§ It’s early spring around Washington, DC. Walking along the Potomac River I see hundreds of white, purple, blue, and yellow wildflowers—too many types for me to identify, unfortunately. I recognize daffodils and chicory, and the few early dandelions… the plants that have had practical or aesthetic value to me. There’s a beautiful poem about daffodils. Chicory and dandelions are edible. Ask me about something I couldn’t eat as a child and I’m usually at a loss.
Farther from the riverbanks, there are red mulberry buds and the beginnings of magnolia blossoms. I don’t believe I ever noticed mulberries blossoming before this year—I only know the buds belong to mulberries because I know which trees I’ve eaten mulberries from. It’s been nice to become sensitive to the passage of cycles and time in one place. I’m not sure it’s possible to sense that without stillness. Despite growing up around mulberry trees, I’d not know their cycles if I hadn’t been passing the same few specific trees, week after week, for long enough to observe those cycles. Unless that kind of familiarity builds, I usually only see what affects me directly.
It’s possible I could know how they work by studying mulberry trees, and I imagine many botanists and arborists could be shown a mulberry tree in some arbitrary season and identify the species and seasonal context. But then, there’s a direct affect between botanists and all plants, whereas I don’t have more than a passing knowledge of plants. Just a knowledge of the plants I’ve passed enough to be affected.
§ Flowering plants grow in ubiquity on the Earth. There’s a special stand of them here, though: the cherry blossoms surrounding the Tidal Basin. The trees were a gift from Japan in 1912, and the Tidal Basin itself was built in the late 19th century as a water management tool. Since then the Basin has filled and emptied twice a day with the tides, and the trees have bloomed once a year with the seasons. It’s a nice clock of sorts, providing clear demarcation from “moment” to “moment” in high tides, low tides, and peak blossoms, although those moments are irregular in length.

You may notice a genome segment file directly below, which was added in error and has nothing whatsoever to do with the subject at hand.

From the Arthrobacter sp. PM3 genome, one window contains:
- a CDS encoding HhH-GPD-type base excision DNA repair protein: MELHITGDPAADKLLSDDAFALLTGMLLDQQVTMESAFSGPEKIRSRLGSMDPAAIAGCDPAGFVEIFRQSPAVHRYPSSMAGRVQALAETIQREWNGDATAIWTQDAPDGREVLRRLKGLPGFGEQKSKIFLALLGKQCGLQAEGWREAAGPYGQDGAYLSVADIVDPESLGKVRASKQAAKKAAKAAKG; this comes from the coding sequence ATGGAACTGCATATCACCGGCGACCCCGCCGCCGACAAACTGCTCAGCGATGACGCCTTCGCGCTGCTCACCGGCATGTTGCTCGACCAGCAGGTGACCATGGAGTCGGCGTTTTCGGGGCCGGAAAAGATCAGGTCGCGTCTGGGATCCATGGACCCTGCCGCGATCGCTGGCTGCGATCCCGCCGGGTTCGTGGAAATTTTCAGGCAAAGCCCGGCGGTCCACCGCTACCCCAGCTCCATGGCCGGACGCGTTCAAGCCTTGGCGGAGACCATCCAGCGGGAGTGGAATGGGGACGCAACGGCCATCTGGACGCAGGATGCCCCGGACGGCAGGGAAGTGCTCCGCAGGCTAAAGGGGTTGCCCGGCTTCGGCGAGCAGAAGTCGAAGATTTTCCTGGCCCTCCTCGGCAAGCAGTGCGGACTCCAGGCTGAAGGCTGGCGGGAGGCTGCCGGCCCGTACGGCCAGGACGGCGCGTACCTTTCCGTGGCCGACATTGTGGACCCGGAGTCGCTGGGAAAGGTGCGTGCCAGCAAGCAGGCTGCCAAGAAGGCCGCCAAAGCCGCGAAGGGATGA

I try to take a walk along the tidal basin each year when the cherry trees are blooming and I’m in the area. It puts me in my place to walk along the track of a clock keeping deep time. Japan and the United States have gone from friends to enemies to friends in the intervening century, and the trees continued to bloom. Cicada broods have come out of the ground and returned—Brood II will be out this year after 17 years. And my life has seen its own changes of somewhat less magnitude and somewhat more eccentricity.
The Tidal Basin is a good clock to synchronize with. I’m sure there are many other deep time clocks, but certainly not many people who take time from them. I couldn’t say with certainty that I do myself—only that I’ve passed through the trees, and the people who pass through the trees, and observed a little. It’s fortunate that a city like Washington, where inhabitants can sometimes lose touch in the noisy confusion, have at least the option to take similar walks.